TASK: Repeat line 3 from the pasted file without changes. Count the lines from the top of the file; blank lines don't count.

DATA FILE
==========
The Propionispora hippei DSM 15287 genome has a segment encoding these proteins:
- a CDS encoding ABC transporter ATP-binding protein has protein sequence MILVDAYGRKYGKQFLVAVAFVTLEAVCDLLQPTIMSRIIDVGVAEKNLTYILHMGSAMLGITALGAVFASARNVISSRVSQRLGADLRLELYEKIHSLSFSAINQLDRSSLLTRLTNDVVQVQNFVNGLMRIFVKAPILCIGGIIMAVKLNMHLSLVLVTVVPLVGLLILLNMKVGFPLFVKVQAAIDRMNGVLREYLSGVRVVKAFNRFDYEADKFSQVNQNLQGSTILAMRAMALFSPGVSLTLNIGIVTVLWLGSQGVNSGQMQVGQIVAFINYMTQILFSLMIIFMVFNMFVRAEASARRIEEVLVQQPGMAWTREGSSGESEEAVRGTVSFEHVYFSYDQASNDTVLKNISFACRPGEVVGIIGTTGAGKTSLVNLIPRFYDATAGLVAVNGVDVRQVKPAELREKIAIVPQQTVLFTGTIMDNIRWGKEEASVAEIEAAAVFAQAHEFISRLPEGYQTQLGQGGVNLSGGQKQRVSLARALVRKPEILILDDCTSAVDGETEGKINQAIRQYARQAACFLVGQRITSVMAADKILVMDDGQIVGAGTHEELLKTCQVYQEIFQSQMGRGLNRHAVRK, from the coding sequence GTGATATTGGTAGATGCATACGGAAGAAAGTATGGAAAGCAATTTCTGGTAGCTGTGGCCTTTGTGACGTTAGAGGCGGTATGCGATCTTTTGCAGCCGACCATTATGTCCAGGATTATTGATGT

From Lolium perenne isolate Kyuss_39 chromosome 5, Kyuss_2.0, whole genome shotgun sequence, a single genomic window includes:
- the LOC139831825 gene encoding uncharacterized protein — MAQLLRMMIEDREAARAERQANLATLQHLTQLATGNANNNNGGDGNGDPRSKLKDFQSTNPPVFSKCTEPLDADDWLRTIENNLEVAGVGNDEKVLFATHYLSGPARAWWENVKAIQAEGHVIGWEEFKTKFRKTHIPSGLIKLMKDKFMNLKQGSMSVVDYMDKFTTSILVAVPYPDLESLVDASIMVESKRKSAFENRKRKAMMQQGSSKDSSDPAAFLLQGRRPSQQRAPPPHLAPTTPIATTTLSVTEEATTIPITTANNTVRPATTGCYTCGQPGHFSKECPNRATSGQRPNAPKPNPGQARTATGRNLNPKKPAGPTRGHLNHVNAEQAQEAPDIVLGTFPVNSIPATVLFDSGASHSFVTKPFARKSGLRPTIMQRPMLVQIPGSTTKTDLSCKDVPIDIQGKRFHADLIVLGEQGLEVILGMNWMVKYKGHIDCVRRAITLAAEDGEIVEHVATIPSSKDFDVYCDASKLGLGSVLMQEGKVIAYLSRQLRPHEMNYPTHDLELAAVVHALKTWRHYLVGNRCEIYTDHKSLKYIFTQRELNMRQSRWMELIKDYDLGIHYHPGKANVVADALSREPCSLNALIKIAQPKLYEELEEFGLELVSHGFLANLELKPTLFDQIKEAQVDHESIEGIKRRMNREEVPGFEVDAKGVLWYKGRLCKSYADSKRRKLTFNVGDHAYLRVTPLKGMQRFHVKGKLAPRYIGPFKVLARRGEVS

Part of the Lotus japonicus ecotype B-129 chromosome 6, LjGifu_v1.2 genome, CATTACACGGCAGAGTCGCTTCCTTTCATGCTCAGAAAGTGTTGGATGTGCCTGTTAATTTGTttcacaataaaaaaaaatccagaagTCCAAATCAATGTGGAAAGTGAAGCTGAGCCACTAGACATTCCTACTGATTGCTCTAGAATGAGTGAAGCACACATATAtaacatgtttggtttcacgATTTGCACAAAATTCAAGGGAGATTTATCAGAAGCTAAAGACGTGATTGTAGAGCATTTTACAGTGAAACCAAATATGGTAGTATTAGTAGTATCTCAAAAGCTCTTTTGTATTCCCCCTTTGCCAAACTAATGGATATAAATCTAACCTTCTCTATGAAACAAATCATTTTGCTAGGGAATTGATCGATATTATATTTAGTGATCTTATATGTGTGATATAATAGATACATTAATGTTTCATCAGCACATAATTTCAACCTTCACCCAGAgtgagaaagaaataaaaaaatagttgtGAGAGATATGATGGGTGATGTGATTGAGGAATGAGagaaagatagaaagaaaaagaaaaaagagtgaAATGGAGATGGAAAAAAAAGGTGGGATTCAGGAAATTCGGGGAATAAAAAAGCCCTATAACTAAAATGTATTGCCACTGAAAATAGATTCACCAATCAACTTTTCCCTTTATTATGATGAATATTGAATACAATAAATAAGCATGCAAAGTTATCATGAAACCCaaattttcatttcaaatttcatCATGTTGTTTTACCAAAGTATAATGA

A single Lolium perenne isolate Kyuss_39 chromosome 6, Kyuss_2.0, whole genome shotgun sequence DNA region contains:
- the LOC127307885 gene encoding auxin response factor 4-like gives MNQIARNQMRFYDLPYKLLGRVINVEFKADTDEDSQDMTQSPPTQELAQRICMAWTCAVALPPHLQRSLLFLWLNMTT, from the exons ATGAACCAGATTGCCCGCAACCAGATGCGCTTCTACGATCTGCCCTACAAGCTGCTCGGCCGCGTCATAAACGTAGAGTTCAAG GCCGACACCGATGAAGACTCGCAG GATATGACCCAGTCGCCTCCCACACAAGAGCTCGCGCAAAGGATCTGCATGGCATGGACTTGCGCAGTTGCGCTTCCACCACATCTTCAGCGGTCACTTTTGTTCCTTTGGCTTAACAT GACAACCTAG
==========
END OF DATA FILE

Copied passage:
From Lolium perenne isolate Kyuss_39 chromosome 5, Kyuss_2.0, whole genome shotgun sequence, a single genomic window includes: